GitHub, under fire by developers for allegedly ignoring requests to improve the code-sharing site, has pledged to fix the issues raised.
Brandon Keepers, GitHub's head of open source, wrote in a letter today that GitHub is sorry, and he acknowledged it has been slow to respond to frustrations.
"We're working hard to fix this. Over the next few weeks, we'll begin releasing a number of improvements to issues, many of which will address the specific concerns raised in the letter," Keepers said. "But we're not going to stop there. We'll continue to focus on issues moving forward by adding new features, responding to feedback, and iterating on the core experience. We've also got a few surprises in store."
More than 450 contributors to open source projects last month had posted a "Dear GitHub" letter on GitHub itself, expressing frustration with its poor response to problems and requests, including a need for custom fields for issues, the lack of a proper voting system for issues, and the need for issues and pull requests to automatically include contribution guideline boilerplate text. "We have no visibility into what has happened with our requests, or whether GitHub is working on them," the letter said.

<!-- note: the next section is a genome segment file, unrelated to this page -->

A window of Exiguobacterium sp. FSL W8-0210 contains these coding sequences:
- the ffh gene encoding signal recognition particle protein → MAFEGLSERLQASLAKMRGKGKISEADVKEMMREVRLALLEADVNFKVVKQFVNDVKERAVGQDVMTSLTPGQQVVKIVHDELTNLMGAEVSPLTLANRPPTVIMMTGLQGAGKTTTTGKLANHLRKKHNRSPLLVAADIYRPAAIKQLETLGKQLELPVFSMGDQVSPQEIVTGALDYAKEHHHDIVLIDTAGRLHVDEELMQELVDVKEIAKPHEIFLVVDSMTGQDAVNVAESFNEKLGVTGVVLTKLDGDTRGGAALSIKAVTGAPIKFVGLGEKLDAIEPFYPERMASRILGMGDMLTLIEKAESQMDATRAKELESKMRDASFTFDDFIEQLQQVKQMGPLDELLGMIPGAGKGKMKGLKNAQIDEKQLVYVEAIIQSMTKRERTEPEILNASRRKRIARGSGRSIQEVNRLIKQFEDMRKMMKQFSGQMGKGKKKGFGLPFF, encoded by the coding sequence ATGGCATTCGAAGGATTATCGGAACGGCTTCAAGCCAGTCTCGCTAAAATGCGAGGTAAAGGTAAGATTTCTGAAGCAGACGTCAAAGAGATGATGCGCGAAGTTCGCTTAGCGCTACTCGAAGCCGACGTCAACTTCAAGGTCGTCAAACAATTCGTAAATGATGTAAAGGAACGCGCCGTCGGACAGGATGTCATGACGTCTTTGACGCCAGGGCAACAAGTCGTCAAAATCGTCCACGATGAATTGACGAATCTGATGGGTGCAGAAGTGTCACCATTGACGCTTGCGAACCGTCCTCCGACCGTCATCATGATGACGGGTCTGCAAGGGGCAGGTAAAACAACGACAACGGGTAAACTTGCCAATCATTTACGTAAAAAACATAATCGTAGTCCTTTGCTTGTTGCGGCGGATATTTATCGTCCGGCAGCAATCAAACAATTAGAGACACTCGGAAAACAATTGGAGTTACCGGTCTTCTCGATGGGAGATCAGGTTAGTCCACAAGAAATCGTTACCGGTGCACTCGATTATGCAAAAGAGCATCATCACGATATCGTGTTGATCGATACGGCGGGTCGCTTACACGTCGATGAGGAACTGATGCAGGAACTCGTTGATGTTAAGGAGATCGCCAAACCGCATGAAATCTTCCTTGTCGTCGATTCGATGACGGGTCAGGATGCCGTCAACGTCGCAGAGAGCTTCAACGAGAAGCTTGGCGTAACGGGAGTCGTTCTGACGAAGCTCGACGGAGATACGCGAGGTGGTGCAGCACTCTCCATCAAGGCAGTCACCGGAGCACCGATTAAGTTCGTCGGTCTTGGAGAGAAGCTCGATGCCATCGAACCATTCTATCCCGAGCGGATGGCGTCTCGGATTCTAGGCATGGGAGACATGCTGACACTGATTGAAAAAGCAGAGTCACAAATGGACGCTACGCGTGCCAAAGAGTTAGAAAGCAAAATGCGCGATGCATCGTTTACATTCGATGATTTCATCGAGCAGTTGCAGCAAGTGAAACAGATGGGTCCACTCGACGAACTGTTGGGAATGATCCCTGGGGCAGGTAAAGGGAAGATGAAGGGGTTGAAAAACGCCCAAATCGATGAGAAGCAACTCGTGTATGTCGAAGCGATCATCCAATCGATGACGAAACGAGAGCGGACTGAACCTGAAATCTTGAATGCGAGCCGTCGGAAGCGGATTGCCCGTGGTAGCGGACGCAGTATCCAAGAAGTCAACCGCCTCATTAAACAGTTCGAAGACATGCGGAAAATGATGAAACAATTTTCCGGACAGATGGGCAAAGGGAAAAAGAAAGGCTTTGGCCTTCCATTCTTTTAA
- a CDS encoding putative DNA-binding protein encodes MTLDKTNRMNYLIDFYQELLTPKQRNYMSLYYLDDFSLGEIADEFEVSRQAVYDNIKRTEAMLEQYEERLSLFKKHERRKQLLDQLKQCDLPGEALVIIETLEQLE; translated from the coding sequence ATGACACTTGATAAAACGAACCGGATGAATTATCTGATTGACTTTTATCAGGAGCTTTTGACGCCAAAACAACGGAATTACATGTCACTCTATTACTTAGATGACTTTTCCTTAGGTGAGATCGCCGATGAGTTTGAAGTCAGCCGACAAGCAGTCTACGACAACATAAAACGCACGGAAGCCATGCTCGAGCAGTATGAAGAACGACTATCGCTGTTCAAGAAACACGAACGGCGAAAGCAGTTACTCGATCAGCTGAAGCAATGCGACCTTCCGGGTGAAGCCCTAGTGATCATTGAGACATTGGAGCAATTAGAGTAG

Keepers acknowledged that issues have not gotten much attention the past few years, which he called a mistake. He stressed that GitHub has not stopped caring about users and their communities. "However, we know we haven't communicated that. So in addition to improving issues, we're also going to kick off a few initiatives that will help give you more insight into what's on our radar. We want to make sharing feedback with GitHub less of a black box experience and we want to hear your ideas and concerns regularly," he said.
Comments at GitHub on Keepers' letter were mostly positive. "Good to see it is at least being acknowledged. Curious to see what the improvements actually will be," one commenter wrote. Many simply posted a thumbs-up emoji.
Forrester analyst Jeffrey Hammond called the users' concerns legitimate and warned that GitHub cannot ignore them. "I don't see [possible defections to other sites] as an immediate, existential risk yet -- [this is] more like a shot across the bow," he said. But "if enough of the community bolts all at once, the transition could be immediate."